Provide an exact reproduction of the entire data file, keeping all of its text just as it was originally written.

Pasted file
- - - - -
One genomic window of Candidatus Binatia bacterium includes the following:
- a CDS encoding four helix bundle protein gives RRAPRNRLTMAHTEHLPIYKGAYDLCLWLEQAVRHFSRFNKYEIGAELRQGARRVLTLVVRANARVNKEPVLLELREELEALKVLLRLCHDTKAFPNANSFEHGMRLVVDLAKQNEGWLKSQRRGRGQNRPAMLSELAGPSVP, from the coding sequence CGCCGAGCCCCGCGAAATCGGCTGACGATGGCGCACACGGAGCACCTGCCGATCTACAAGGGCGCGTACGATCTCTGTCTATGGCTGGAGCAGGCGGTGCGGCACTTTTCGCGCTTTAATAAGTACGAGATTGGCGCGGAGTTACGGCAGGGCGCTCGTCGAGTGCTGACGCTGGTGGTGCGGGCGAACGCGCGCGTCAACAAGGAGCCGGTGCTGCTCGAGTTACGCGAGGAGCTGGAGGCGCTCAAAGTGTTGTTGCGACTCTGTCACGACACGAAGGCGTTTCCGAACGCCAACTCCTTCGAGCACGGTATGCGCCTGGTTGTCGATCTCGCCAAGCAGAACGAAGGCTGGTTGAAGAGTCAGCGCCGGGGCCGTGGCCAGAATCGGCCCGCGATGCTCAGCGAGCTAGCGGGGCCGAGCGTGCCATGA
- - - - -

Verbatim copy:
One genomic window of Candidatus Binatia bacterium includes the following:
- a CDS encoding four helix bundle protein gives RRAPRNRLTMAHTEHLPIYKGAYDLCLWLEQAVRHFSRFNKYEIGAELRQGARRVLTLVVRANARVNKEPVLLELREELEALKVLLRLCHDTKAFPNANSFEHGMRLVVDLAKQNEGWLKSQRRGRGQNRPAMLSELAGPSVP, from the coding sequence CGCCGAGCCCCGCGAAATCGGCTGACGATGGCGCACACGGAGCACCTGCCGATCTACAAGGGCGCGTACGATCTCTGTCTATGGCTGGAGCAGGCGGTGCGGCACTTTTCGCGCTTTAATAAGTACGAGATTGGCGCGGAGTTACGGCAGGGCGCTCGTCGAGTGCTGACGCTGGTGGTGCGGGCGAACGCGCGCGTCAACAAGGAGCCGGTGCTGCTCGAGTTACGCGAGGAGCTGGAGGCGCTCAAAGTGTTGTTGCGACTCTGTCACGACACGAAGGCGTTTCCGAACGCCAACTCCTTCGAGCACGGTATGCGCCTGGTTGTCGATCTCGCCAAGCAGAACGAAGGCTGGTTGAAGAGTCAGCGCCGGGGCCGTGGCCAGAATCGGCCCGCGATGCTCAGCGAGCTAGCGGGGCCGAGCGTGCCATGA